Look for Her by Emily Winslow

Look for Her

by Emily Winslow

on Tour February 12 – March 16, 2018

Genre: Psychological Thriller
Published by: William Morrow
Publication Date: February 13th 2018
Number of Pages: 304
ISBN: 006257258X (ISBN13: 9780062572585)
Series: Keene and Frohmann #4 | Each is a stand alone novel
Purchase Links: Amazon đź”— | Barnes & Noble đź”— | Goodreads

***

I had never read anything by Emily Winslow, and Look For Her offered a promising plot, so I decided to give it a try. This is the 4th book in a series, but it is supposed to work as a standalone.

The book starts with the transcript of the session of a client at a psychologist’s. Annalise Williams is 24 and she says she was named after a beautiful girl who went missing at 16, many years before. Annalise is trying to be as beautiful as that missing girl and she’s fantasizing her life according to her’s. Strangely enough, another client, Hannah-Claire, also talked about Annalise the missing girl to Dr Laurie.
And new DNA has surfaced with the discovery of a body that could be Annalise’s. After so many years, it’s time to reopen this case. On the team we find Morris Keene and Chloe Frohmann (the two protagonists of this series), trying to figure out what really happened to Annalise when she disappeared on her bike on her way home from school.

 

I liked very much the beginning of the book. Chapters alternate with different narrators, all in the first person. It turns out that in everyone’s story, there are subtle warnings inviting you to question the sincerity of the narrators. All of them. From young girls to older guys, including the professionals, the psychologist, the cops, and detectives. I thought this was nicely done.
I also liked the setting, Cambridge and the colleges. A nice change from American suburbia!

 

But then, things start getting quite convoluted. As you can see in the synopsis, which I think says too much actually. The plot was a good departure, maybe the book just needed more editing and focus. There’s way too much going on, at too many levels.
First, yes, the case presented is a standalone, but the pair Keene-Frohmann has been working together for a while (this is the 4th book in the series), and something major happened between them in a previous book that’s hurting their relationship and skills to cooperate. It probably added to the confusion not to have read the previous books.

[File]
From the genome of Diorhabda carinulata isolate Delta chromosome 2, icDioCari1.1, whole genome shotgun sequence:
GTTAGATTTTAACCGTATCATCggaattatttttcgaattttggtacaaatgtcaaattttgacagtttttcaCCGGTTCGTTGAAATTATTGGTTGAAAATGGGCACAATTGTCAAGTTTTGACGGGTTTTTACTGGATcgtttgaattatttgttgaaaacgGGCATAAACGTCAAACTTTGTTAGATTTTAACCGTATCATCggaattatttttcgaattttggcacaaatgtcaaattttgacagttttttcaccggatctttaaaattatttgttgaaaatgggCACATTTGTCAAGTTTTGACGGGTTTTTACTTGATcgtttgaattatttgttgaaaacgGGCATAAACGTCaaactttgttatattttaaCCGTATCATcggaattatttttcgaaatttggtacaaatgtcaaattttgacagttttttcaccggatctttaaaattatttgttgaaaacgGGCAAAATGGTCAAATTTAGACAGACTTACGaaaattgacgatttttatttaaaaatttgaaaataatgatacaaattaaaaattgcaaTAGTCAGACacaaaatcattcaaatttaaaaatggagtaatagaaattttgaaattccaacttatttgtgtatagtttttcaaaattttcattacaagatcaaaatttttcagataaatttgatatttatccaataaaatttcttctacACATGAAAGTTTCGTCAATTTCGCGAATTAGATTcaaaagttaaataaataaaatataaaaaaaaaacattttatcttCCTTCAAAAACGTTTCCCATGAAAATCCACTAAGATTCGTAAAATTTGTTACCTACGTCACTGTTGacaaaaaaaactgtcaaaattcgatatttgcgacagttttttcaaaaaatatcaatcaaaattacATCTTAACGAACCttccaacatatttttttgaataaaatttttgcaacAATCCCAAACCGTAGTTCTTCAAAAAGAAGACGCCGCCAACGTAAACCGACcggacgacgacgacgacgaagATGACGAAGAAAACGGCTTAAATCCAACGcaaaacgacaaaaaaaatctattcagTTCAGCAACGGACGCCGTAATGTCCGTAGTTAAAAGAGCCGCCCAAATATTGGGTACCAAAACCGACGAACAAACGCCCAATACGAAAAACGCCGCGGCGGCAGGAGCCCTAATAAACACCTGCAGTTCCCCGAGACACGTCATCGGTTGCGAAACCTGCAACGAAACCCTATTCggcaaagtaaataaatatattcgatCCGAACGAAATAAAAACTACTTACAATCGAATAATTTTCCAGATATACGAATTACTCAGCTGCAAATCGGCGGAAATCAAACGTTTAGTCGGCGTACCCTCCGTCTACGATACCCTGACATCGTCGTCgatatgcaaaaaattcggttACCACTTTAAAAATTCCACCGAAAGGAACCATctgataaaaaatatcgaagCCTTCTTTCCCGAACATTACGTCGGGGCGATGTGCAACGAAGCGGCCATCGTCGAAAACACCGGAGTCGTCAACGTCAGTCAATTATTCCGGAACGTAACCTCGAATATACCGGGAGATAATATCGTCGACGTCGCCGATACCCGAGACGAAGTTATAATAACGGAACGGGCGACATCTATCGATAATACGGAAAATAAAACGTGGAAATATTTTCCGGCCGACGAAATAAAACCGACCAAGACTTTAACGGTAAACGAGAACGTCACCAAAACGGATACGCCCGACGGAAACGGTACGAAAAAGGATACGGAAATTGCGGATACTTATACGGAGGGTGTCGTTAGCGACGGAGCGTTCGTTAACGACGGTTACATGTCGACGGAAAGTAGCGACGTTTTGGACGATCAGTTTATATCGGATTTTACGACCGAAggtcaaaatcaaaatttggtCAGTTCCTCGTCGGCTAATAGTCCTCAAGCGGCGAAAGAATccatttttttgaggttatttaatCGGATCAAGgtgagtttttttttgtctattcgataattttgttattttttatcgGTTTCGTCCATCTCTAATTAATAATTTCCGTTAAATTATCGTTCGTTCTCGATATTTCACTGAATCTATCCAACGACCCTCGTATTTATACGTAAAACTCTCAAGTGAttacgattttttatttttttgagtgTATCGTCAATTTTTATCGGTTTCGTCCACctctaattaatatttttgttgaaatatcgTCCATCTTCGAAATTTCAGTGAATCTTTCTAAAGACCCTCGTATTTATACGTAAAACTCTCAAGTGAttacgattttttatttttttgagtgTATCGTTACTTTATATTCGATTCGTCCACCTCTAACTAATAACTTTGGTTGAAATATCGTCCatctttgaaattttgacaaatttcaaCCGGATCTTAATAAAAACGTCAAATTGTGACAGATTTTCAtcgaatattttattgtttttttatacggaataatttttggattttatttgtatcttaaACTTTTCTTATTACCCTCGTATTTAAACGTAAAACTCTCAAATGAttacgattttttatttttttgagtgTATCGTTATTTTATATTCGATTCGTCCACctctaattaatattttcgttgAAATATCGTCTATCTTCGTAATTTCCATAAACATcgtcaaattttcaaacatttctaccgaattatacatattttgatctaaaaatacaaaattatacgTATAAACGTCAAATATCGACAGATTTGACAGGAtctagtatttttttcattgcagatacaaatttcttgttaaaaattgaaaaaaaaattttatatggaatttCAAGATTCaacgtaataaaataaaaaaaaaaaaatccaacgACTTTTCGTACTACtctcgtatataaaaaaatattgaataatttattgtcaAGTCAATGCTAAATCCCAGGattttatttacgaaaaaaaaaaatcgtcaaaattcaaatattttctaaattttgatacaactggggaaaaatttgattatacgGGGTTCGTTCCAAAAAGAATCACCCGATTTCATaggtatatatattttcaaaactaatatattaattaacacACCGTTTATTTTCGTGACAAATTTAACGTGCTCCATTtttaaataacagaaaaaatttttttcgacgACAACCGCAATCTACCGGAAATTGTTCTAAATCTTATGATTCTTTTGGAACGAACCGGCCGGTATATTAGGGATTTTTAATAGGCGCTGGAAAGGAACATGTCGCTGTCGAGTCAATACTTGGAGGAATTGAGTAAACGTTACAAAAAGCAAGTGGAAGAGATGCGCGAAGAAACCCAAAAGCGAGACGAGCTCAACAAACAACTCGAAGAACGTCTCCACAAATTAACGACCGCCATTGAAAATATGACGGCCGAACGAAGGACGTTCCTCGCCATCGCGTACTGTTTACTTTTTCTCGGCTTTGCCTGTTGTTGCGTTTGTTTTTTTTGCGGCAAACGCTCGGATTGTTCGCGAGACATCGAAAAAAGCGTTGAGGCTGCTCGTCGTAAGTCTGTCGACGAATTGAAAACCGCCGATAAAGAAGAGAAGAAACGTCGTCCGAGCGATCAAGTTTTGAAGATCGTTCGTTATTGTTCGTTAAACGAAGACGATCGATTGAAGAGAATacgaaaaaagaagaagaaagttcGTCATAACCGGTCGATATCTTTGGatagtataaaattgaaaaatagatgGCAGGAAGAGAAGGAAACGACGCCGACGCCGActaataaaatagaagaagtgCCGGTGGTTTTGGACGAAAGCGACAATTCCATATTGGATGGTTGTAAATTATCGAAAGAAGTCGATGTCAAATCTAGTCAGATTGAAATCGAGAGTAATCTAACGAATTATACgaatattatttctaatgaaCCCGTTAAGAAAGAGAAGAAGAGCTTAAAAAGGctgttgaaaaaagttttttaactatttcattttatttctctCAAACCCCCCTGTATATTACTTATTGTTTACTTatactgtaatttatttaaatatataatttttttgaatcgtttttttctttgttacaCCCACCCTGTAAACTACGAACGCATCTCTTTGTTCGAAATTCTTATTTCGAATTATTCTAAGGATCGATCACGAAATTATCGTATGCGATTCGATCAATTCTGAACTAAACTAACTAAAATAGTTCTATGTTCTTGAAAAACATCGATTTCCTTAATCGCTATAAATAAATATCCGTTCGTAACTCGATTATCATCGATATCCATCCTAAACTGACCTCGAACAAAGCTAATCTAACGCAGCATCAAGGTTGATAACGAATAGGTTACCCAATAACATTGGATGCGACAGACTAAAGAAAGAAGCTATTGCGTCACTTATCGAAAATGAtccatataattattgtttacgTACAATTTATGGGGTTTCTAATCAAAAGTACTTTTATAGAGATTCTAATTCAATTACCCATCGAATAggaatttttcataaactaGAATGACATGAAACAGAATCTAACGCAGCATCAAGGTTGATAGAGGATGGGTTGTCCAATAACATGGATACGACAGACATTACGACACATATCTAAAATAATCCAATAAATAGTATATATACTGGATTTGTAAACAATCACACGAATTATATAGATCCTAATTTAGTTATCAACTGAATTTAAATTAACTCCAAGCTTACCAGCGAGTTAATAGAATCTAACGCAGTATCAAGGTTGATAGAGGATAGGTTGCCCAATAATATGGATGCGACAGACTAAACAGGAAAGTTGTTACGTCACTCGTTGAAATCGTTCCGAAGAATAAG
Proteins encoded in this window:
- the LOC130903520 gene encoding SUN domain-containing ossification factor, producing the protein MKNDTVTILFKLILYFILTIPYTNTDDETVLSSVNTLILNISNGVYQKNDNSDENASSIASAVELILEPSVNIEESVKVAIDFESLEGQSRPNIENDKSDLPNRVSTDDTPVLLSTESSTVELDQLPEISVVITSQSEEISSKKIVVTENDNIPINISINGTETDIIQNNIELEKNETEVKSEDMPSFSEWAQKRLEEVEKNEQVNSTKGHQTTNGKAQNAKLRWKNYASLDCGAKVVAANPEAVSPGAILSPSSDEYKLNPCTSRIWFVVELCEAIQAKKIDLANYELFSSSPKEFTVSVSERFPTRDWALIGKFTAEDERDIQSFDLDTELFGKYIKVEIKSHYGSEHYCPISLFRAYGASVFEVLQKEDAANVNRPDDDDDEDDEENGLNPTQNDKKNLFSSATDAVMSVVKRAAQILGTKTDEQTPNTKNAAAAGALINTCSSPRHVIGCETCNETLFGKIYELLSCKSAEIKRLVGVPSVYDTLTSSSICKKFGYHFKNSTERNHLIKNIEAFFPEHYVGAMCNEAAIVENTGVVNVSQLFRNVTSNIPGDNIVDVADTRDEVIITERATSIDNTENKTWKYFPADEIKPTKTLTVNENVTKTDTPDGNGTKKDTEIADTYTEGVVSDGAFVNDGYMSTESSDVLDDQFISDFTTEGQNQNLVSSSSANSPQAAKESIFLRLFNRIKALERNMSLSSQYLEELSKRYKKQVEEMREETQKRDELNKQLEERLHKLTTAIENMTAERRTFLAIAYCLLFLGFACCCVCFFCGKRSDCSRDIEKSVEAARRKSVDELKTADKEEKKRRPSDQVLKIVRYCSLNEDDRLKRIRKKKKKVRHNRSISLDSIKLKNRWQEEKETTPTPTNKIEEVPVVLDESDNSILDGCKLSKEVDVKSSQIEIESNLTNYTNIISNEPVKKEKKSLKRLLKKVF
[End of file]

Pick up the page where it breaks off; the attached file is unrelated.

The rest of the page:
I’m not going to give details that would reveal the plot, but it really got too complicated to figure out who was who, and what was the real connection between the characters. You really need to take notes to follow what’s going on. Plus of course, you don’t know who’s telling the truth, if any, so that makes it even worse.

 

As for the characters, I’m not sure there was any I really liked. I don’t do too well with over-jealous and envying protagonists. Even the psychologist is a bit of a nut case, still stuck in her past and talking aloud to her dead husband.  The issue of client privacy — what can/should a psychologist tell the police?– however, was a good element in the plot.
And the ending? I saw it coming from afar, and it felt a bit flat after all that investigation.

 

This is the third book I have recently read for Partners in Crime, and each time, they left me wanting more, so I’m going to take a break from these for a while.

VERDICT: A promising plot, muddled in convoluted plots and twists.

Rating systemRating systemRating system

HAVE YOU READ ANY GOOD THRILLER RECENTLY?

Synopsis:

Lilling might seem like an idyllic English village, but it’s home to a dark history. In 1976, a teenage girl named Annalise Wood disappeared, and though her body was later discovered, the culprit was never found. Decades later, Annalise maintains a perverse kind of celebrity, and is still the focus of grief, speculation, and for one young woman, a disturbing, escalating jealousy.

When DNA linked to the Annalise murder unexpectedly surfaces, cold case detective Morris Keene and his former partner, Chloe Frohmann, hope to finally bring closure to this traumatized community. But the new evidence instead undoes the case’s only certainty: the buried body that had long ago been confidently identified as Annalise may be someone else entirely, and instead of answers, the investigators face only new puzzles.

Whose body was unearthed all those years ago, and what happened to the real Annalise? Is someone interfering with the investigation? And is there a link to a present-day drowning with eerie connections? With piercing insight and shocking twists, Emily Winslow explores the dark side of sensationalized crime in this haunting psychological thriller.

Trade Reviews:

“An intriguing, suspenseful, and briskly paced story with complex characters, evocative descriptions of England’s Cambridgeshire, plenty of clever misdirection, and a satisfying ending.”
—Kirkus Reviews

“Using multiple narrators, as she did in The Start of Everything (2013), Winslow spins the plot to a satisfying and humane conclusion, with Keene and Frohmann again proving to be a winning pair.”